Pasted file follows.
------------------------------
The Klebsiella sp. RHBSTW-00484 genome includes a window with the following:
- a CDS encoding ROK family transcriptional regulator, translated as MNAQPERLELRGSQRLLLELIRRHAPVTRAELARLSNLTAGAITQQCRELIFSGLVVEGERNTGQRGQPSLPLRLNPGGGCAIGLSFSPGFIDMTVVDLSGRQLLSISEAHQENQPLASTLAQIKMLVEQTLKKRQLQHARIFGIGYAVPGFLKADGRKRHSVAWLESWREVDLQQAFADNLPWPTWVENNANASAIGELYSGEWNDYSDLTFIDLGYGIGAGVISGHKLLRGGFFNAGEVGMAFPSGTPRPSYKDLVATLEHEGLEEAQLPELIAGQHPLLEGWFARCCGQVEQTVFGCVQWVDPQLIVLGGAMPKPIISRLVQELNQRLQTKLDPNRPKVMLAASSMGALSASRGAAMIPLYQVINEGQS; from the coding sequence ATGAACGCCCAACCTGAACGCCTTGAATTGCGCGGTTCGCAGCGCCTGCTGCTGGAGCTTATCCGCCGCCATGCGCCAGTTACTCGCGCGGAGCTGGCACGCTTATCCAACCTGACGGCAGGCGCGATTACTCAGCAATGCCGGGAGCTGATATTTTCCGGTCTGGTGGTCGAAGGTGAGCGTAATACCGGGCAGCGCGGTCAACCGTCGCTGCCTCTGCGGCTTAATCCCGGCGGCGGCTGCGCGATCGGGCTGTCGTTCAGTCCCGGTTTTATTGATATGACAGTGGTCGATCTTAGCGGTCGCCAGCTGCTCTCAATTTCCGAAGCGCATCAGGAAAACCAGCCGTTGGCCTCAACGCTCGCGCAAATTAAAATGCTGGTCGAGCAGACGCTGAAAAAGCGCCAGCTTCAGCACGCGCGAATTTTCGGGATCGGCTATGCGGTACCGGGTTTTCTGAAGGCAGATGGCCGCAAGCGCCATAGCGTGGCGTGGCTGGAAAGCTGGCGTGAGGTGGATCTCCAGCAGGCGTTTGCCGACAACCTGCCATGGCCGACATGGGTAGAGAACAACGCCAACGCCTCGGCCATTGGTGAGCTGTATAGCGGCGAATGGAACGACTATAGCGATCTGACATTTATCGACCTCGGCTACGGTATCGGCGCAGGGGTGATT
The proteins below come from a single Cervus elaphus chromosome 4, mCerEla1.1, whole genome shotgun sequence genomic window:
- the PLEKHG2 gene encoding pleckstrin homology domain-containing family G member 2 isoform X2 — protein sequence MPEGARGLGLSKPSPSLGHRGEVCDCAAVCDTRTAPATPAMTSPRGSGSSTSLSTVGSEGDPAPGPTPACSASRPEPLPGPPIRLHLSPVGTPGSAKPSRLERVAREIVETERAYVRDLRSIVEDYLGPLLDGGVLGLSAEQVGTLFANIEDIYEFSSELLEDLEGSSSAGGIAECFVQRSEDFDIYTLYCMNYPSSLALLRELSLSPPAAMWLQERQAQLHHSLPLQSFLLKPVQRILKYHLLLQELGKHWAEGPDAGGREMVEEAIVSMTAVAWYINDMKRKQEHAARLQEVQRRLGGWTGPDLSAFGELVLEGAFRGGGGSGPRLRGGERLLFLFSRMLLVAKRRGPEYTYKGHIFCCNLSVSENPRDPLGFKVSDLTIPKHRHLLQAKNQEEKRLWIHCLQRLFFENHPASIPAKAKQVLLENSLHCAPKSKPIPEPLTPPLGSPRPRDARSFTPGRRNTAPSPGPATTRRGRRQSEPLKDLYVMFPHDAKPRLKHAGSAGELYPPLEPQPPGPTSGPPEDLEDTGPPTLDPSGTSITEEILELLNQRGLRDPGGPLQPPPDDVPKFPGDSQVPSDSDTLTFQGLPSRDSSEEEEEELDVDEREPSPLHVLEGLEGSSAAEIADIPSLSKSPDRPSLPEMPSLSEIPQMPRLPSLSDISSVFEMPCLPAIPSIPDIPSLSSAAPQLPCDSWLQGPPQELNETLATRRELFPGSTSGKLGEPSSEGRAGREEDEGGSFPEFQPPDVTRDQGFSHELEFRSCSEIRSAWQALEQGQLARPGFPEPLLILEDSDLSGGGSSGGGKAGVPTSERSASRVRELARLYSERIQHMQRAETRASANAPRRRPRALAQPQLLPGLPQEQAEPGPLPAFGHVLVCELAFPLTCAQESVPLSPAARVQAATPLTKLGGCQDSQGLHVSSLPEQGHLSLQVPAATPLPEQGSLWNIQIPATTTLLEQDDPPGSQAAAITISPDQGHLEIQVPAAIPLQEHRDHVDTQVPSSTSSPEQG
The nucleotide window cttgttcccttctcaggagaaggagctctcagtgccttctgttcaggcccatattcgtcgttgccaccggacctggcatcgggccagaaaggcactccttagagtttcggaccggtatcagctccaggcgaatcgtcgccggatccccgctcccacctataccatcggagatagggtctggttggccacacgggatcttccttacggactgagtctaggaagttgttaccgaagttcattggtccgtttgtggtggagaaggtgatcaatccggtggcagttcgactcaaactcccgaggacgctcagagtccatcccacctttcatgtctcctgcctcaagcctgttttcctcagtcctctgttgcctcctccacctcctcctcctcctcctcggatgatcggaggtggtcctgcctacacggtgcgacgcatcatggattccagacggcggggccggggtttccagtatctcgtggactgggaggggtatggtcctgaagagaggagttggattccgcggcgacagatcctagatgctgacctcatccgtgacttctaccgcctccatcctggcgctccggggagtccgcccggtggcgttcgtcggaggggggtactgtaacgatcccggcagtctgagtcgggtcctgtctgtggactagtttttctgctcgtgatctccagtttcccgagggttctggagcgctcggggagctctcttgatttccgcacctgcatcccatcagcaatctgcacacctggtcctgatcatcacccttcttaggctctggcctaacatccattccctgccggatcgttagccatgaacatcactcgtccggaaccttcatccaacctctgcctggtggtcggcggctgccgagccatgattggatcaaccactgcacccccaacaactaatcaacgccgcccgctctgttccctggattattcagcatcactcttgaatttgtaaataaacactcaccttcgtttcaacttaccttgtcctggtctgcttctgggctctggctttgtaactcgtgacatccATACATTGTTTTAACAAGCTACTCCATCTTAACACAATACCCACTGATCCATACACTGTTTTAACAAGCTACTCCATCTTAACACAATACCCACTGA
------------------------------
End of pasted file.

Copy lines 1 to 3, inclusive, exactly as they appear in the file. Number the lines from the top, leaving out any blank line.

The Klebsiella sp. RHBSTW-00484 genome includes a window with the following:
- a CDS encoding ROK family transcriptional regulator, translated as MNAQPERLELRGSQRLLLELIRRHAPVTRAELARLSNLTAGAITQQCRELIFSGLVVEGERNTGQRGQPSLPLRLNPGGGCAIGLSFSPGFIDMTVVDLSGRQLLSISEAHQENQPLASTLAQIKMLVEQTLKKRQLQHARIFGIGYAVPGFLKADGRKRHSVAWLESWREVDLQQAFADNLPWPTWVENNANASAIGELYSGEWNDYSDLTFIDLGYGIGAGVISGHKLLRGGFFNAGEVGMAFPSGTPRPSYKDLVATLEHEGLEEAQLPELIAGQHPLLEGWFARCCGQVEQTVFGCVQWVDPQLIVLGGAMPKPIISRLVQELNQRLQTKLDPNRPKVMLAASSMGALSASRGAAMIPLYQVINEGQS; from the coding sequence ATGAACGCCCAACCTGAACGCCTTGAATTGCGCGGTTCGCAGCGCCTGCTGCTGGAGCTTATCCGCCGCCATGCGCCAGTTACTCGCGCGGAGCTGGCACGCTTATCCAACCTGACGGCAGGCGCGATTACTCAGCAATGCCGGGAGCTGATATTTTCCGGTCTGGTGGTCGAAGGTGAGCGTAATACCGGGCAGCGCGGTCAACCGTCGCTGCCTCTGCGGCTTAATCCCGGCGGCGGCTGCGCGATCGGGCTGTCGTTCAGTCCCGGTTTTATTGATATGACAGTGGTCGATCTTAGCGGTCGCCAGCTGCTCTCAATTTCCGAAGCGCATCAGGAAAACCAGCCGTTGGCCTCAACGCTCGCGCAAATTAAAATGCTGGTCGAGCAGACGCTGAAAAAGCGCCAGCTTCAGCACGCGCGAATTTTCGGGATCGGCTATGCGGTACCGGGTTTTCTGAAGGCAGATGGCCGCAAGCGCCATAGCGTGGCGTGGCTGGAAAGCTGGCGTGAGGTGGATCTCCAGCAGGCGTTTGCCGACAACCTGCCATGGCCGACATGGGTAGAGAACAACGCCAACGCCTCGGCCATTGGTGAGCTGTATAGCGGCGAATGGAACGACTATAGCGATCTGACATTTATCGACCTCGGCTACGGTATCGGCGCAGGGGTGATT
The proteins below come from a single Cervus elaphus chromosome 4, mCerEla1.1, whole genome shotgun sequence genomic window: